Wednesday, April 11, 2007

Agatha Christie Slam!

Secret Adversary
This book introduces us to Tommy and Tuppence, two not-quite-cheerfully-broke young folk in the aftermath of the Great War who are looking for any kind of work. They make a pact to place an ad looking for adventure, and are overheard— finding out that adventure is quite easily available, if you're willing to get into trouble. As amatuer sleuths, they are quite entertaining, especially as the rambunctious Tuppence is apt to get in over her head due to her insatiable curiosity.

Partners in Crime
Tommy and Tuppence, now a bit older, are approached to take over a failing detective agency that might lead England's intelligence agencies to foreign agencies in Britain. The chapters could almost function as short stories, little mysteries to be taken in short gulps.

N or M?
With the advent of a new war, Tommy and Tuppence are feeling a bit left out. The nurses don't want Tuppence and the Army doesn't want Tommy. Moreover, their loving children think their parents are a bit barmy for wanting to help and encourage them to allow the young folk to do all the work. As you can imagine, this is somewhat maddening.

Finally, though, Tommy is approached to help flush out a spy in England, or possibly two, ones who might be poised to sneak enemy Germans into the country. And Tuppence can't help getting involved either...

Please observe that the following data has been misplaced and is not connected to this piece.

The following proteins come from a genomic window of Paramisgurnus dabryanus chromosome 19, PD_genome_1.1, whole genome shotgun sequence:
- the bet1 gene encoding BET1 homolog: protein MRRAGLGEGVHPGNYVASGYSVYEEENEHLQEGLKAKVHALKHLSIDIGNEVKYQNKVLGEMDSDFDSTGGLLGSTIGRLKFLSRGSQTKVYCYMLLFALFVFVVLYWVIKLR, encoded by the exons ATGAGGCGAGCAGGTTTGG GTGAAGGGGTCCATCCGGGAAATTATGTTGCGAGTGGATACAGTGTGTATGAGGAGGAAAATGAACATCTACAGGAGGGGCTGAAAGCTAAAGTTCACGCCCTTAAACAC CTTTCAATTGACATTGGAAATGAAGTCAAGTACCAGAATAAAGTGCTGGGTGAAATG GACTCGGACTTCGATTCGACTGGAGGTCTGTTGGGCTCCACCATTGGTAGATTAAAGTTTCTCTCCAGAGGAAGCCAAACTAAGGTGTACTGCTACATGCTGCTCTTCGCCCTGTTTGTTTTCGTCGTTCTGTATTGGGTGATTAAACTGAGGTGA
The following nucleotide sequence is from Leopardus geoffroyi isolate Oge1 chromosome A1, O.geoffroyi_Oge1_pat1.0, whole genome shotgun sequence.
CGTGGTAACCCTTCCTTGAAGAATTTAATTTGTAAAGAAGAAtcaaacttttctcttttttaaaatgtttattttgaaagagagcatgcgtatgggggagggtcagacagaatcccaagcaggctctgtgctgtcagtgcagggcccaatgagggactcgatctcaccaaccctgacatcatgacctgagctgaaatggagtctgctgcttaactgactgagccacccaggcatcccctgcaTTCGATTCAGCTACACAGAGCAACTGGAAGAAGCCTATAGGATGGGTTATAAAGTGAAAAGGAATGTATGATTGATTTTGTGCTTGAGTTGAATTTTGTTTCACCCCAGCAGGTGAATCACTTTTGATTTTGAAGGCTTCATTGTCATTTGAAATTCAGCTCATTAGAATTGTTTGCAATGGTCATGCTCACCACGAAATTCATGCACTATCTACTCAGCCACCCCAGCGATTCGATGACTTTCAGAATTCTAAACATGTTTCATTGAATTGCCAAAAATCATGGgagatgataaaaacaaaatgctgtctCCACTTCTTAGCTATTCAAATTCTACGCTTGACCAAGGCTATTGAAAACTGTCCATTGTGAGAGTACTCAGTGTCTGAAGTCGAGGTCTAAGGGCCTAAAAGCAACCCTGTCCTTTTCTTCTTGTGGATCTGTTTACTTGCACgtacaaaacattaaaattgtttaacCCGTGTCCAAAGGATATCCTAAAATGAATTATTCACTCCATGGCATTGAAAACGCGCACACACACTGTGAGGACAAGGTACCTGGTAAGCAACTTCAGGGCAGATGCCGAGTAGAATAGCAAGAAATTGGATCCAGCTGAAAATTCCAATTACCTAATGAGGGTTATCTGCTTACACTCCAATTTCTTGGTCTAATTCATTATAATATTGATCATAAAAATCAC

By the Pricking of my Thumbs
While visiting an elderly relative in a nursing home, Tommy and Tuppence stumble on a new mystery to solve. It's a picture of a place that Tuppence has seen, and in tracking down the location, she little knows that the sense of menace she feels will lead her to new intrigue, and great personal danger. You'd think that tracking down one old lady would be a safe occupation...

Posthern of Fate
I read this one first, and was thoroughly unimpressed. Yes, Tommy and Tuppence find a new mystery to solve in their retirement years. But the entire time I was wondering why anybody cared; it was simply a very cold case of murder, and most of the so-called action took place at home. Tepid, certainly, at best.

One final note on Tommy and Tuppence: As many times as they get hit on the head in these novels, it's a wonder they aren't permanently damaged.

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